Prominent Fijian nationalists insist that Indo-Fijians must content themselves to be second-class citizens, or at least let indigenous Fijians run the country. They claim political leadership as a "birthright" by virtue of their status as the indigenous people of the country. For them, primordial loyalties and attachments rather than political ideology should frame the national political culture. They want the constitution changed to reflect the indigenous Fijians' privileged position in national life. A Constitutional Review Committee, commissioned by the then interim government after the May 2000 coup, was designed to achieve that end. Its report "does not accept Indo-Fijians as citizens with equal rights as any other community to be part of this multicultural country," says Fijian civic activist Jone Dakuvula, a Fijian committed to democracy and ethnic and social justice. What the report "is really saying," according to Dakuvula, "is that Indo-Fijians do not belong to this country. They should not exercise their political rights freely, or they should not aspire to be part of a democratically [elected] government of national unity. The implication of [the report's argument] is that Indo-Fijians should be compelled to leave if they do not accept the nationalist constitution [the committee members] favor." The current government headed by Prime Minister Laisenia Qarase, which came to power after the 2001 general elections, has vaguely sought to be more inclusive, but its hands are tied, and its public (or at least rhetorical) support of genuine multiracialism is unconvincing, especially when it refuses to reprimand government members who incite racial hatred.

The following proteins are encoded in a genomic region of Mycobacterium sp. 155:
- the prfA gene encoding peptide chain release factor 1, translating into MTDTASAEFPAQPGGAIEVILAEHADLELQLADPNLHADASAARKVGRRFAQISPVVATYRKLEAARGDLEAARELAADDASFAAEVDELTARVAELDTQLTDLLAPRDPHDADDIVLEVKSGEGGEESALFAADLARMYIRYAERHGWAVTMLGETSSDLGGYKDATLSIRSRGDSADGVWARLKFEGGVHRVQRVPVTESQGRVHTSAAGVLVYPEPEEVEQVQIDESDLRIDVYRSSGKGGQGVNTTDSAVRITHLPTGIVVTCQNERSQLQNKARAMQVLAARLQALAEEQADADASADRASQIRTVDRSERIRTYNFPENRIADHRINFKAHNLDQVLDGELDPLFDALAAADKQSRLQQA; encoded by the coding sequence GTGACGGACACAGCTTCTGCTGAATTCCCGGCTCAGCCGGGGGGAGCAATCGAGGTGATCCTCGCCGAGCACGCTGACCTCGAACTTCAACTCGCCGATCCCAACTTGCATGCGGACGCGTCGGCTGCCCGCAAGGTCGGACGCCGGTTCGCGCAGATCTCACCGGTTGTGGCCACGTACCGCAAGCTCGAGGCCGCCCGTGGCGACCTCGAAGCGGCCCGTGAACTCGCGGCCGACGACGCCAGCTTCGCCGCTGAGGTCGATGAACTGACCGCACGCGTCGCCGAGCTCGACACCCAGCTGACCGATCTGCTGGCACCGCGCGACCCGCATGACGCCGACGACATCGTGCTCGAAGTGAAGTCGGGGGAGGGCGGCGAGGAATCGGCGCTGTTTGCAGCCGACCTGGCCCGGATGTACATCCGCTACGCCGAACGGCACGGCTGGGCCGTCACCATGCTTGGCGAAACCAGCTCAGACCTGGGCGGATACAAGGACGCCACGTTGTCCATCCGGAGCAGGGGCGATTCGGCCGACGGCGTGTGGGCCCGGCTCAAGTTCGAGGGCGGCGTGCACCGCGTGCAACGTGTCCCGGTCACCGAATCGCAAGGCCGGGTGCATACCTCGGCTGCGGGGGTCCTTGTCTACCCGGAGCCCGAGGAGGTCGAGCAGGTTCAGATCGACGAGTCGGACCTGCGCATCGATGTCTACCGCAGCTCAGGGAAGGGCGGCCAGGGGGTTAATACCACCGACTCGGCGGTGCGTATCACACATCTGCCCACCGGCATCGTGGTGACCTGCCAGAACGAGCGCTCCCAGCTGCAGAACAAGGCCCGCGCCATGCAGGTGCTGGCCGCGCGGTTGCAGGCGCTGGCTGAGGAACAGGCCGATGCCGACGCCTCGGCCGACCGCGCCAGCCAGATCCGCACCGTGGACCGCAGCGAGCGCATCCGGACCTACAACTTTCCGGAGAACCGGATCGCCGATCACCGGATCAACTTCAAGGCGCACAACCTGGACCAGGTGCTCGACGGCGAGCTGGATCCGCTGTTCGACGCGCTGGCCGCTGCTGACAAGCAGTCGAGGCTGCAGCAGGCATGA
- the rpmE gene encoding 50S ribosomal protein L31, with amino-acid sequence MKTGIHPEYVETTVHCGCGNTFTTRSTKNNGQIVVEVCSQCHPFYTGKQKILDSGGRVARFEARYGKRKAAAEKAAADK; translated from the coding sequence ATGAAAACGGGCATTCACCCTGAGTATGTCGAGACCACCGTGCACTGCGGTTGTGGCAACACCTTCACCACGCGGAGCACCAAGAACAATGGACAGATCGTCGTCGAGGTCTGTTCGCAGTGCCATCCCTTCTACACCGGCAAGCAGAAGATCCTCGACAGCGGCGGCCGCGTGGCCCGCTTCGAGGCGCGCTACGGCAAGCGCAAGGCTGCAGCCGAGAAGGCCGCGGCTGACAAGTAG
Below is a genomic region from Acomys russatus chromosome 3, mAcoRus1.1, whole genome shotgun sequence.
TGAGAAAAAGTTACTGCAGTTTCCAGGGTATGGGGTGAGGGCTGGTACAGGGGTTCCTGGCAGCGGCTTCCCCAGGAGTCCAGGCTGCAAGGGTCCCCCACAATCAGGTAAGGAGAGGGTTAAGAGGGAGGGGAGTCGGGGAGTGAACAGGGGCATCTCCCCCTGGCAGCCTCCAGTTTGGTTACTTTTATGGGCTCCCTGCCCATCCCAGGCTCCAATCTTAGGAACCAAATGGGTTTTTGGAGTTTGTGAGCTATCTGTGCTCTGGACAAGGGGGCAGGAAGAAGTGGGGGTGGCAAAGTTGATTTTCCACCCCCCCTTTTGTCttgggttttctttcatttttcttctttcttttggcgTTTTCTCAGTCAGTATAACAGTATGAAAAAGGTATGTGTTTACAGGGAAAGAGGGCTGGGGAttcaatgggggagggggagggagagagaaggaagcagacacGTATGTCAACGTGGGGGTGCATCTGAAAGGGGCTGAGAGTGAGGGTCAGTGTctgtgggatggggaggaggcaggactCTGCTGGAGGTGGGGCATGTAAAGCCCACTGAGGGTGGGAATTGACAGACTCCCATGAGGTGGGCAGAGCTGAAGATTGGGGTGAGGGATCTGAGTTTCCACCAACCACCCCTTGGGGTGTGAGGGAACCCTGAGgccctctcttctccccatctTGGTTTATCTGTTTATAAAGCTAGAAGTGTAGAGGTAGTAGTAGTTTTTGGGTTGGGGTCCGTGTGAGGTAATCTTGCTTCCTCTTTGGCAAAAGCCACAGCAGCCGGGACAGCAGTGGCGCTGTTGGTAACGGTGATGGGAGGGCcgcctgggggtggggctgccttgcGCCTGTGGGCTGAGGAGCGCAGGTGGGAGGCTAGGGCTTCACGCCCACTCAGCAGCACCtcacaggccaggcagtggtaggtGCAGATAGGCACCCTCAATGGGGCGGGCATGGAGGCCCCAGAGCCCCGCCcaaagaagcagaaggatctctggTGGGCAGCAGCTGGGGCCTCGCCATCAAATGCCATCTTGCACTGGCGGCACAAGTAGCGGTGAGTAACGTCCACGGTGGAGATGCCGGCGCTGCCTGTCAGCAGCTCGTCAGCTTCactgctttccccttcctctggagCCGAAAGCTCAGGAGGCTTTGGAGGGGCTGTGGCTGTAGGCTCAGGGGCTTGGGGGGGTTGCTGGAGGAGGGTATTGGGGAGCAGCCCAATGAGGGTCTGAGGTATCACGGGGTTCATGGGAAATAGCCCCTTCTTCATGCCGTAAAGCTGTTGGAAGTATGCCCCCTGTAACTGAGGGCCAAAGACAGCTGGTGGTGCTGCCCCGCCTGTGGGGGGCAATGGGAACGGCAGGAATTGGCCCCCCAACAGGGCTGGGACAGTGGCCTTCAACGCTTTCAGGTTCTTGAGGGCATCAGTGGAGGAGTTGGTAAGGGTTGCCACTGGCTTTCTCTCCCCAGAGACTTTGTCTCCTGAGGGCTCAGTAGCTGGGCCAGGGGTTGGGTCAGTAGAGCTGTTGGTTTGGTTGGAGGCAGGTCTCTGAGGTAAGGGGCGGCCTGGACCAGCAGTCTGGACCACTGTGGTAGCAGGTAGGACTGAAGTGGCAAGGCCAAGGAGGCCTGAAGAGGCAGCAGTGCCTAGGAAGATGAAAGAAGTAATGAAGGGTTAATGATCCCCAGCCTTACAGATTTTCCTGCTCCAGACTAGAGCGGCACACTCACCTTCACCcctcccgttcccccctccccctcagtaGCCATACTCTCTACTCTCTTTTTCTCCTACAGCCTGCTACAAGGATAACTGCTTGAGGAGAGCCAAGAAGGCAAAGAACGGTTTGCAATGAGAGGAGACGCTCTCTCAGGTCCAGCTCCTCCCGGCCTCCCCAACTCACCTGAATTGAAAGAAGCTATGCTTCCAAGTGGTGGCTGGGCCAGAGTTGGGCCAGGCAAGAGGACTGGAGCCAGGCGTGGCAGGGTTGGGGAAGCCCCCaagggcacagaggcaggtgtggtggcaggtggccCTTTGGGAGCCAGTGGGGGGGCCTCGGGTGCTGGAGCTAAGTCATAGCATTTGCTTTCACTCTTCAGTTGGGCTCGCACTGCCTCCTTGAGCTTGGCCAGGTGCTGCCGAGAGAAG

Seeking Opportunity Abroad